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Councilman praises efforts against hunger

Posted: October 26, 2010 3:50 p.m.
Updated: October 27, 2010 5:00 a.m.

Camden City Council showed its support of the fight against homelessness and hunger beyond merely making a proclamation Tuesday morning. It did proclaim the week of Nov. 14-20 as National Hunger and Homelessness Awareness Week, but with Councilman Pat Partin’s lead, it also lauded the efforts of those organizations, especially Food for the Soul.

Partin noted the presence of the Rev. Frank Griffith, retired pastor of Lyttleton Street United Methodist Church, who serves as chairman of Food for the Soul’s board of directors.

“Our preacher (Griffith) came back Sunday and gave a sermon that brought tears to my eyes,” said Partin. “This community has reached out. There were two people who passed away and left part of their estate so that those less fortunate could have a hot meal. This group has taken that and gone forward and gone beyond that.”

Partin offered applause both for the community and Food for the Soul for their generosity.

Mayor Jeffrey Graham called hunger and homelessness a challenge for the entire county and listed the following organizations mentioned in the proclamation along with Food for the Soul:

New Day on Mill Transitional Homeless Shelter, Christian Community Ministries, House of Bread, Hear to SERVE, Community of HOPE, Greater Faith and Joy Tabernacle, Green Hill Baptist Church, St. Matthew Baptist Church, Sacks of Love, and the Kershaw County Housing Partnership.

“These groups have pulled together and council is proud of … their coalition effort,” said Graham.

Councilwoman Alfred Mae Drakeford said she remembered when the United Way of Kershaw County devoted itself to the goal of eliminating hunger and homelessness in Kershaw County.

“I asked myself, ‘How are we going to do that?’ But, now, you can see the light at the end of the tunnel and that makes you want to work that much harder,” said Drakeford.

Council then unanimously made the proclamation, which was presented to Griffith and Kershaw County Housing Coordinator Marie Sheheen.

Council also unanimously proclaimed October as Breast Cancer Awareness Month and November as Epilepsy Awareness Month. Partin remarked on the fact that all of Kershaw County’s high school ball teams were playing “pink” games to raise breast cancer awareness.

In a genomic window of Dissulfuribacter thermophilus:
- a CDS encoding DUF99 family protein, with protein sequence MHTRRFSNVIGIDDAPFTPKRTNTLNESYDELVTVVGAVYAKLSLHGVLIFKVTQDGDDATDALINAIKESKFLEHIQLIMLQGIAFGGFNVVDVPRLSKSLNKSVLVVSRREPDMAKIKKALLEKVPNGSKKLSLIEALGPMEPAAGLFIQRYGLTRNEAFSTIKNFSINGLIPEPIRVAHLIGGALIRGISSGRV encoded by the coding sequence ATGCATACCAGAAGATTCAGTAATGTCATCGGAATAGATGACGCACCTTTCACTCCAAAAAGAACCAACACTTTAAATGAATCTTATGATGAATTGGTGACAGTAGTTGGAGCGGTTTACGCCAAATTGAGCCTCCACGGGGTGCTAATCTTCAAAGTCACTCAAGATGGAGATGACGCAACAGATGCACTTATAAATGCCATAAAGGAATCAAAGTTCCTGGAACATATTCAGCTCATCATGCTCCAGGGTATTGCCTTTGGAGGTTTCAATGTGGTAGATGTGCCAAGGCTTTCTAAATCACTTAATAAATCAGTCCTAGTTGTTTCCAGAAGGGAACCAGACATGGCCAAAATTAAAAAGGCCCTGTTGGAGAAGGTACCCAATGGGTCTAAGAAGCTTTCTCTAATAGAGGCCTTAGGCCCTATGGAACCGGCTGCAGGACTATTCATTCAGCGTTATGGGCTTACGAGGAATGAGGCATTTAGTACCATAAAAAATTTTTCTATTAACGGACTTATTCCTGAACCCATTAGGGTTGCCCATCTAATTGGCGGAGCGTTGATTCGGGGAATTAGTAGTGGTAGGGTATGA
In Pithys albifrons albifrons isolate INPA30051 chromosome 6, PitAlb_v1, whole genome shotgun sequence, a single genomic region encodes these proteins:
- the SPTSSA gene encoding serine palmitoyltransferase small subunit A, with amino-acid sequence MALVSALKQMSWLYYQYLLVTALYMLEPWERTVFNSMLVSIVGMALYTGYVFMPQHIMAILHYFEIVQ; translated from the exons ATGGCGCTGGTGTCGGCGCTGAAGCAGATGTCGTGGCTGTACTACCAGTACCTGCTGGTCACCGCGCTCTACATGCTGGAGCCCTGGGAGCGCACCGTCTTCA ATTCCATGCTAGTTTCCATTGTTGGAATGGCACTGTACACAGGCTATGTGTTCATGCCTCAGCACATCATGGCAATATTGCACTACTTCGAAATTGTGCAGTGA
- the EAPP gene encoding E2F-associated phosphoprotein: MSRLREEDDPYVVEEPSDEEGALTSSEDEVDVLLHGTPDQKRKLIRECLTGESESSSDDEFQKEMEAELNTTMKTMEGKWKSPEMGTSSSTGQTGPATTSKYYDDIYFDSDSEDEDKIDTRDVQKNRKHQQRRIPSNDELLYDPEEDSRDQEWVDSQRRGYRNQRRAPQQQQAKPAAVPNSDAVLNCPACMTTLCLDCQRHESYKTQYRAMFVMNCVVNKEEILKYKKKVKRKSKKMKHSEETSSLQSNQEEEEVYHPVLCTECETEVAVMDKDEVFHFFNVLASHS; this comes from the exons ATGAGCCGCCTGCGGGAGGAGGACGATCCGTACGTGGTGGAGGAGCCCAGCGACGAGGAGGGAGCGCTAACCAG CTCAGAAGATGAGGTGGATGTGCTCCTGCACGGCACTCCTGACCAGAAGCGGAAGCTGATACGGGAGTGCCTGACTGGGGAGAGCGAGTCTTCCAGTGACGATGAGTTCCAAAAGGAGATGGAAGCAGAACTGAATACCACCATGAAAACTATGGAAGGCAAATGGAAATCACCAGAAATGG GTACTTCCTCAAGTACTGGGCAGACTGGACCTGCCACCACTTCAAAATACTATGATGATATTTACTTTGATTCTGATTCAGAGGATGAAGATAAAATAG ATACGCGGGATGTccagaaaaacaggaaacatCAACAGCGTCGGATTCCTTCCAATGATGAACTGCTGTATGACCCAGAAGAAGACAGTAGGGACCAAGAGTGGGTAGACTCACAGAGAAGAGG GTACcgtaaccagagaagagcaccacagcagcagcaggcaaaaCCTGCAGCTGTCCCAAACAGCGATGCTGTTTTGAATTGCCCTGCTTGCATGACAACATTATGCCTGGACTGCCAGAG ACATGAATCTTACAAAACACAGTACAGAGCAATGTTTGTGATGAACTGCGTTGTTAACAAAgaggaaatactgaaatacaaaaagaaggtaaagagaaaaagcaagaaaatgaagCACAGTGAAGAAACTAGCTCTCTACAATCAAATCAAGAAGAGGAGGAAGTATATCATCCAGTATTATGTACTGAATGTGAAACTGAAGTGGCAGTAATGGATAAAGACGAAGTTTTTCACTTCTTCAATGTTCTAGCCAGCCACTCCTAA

Councilman Ned Towell said he was glad to see both proclamations on the agenda.

“I have epilepsy and am a supporter of making people more aware of it,” said Towell.

Council recognized three employees for their service to the city of Camden.

City Finance Department Director Mel Pearson presented Linda Rush with a 10-year pin.

“She is a pleasure to work with and a remarkable employee,” said Pearson. “She started at the service counter and dealt with everything that goes with that. Then there was an open for an accounts payable position and she retreated to the basement which was a very good move for the city. She doesn’t just pay our bills, but keeps our meter readers in line.”

Pearson said what Rush does takes a combination of organizational and technical skills not found in every employee.

Camden Police Department Maj. D.A. Trapp presented Patrolman William D. West with a 5-year pin.

“We struggle to find young people in our community who want to serve that community,” said Trapp. “William’s family has been here forever; everyone knows him. That’s an asset. In the short five years he’s been with us, he’s joined our tactical team and is a trainer.

“The key thing we’re proud of is his ability to make decisions. We saw that early on and you don’t see that every day in someone so young. We hope he’ll stay with us a long, I’ll tell you that,” Trapp said.

A 5-year pin was also waiting for Randall Lee of the city’s public works department but was not available for Tuesday morning’s meeting.

A presentation on the proposed penny capital sales tax was canceled due to the absence of Kershaw County Capital Projects Sales Tax committee member Chuck Nash.

Council will next meet in work session at 2:30 p.m. Thursday, Nov. 4. Its next regular meeting will be at 6:30 p.m. Tuesday, Nov. 9. All meetings are held on the second floor of Camden City Hall, 1000 Lyttleton St., and are open to the public.

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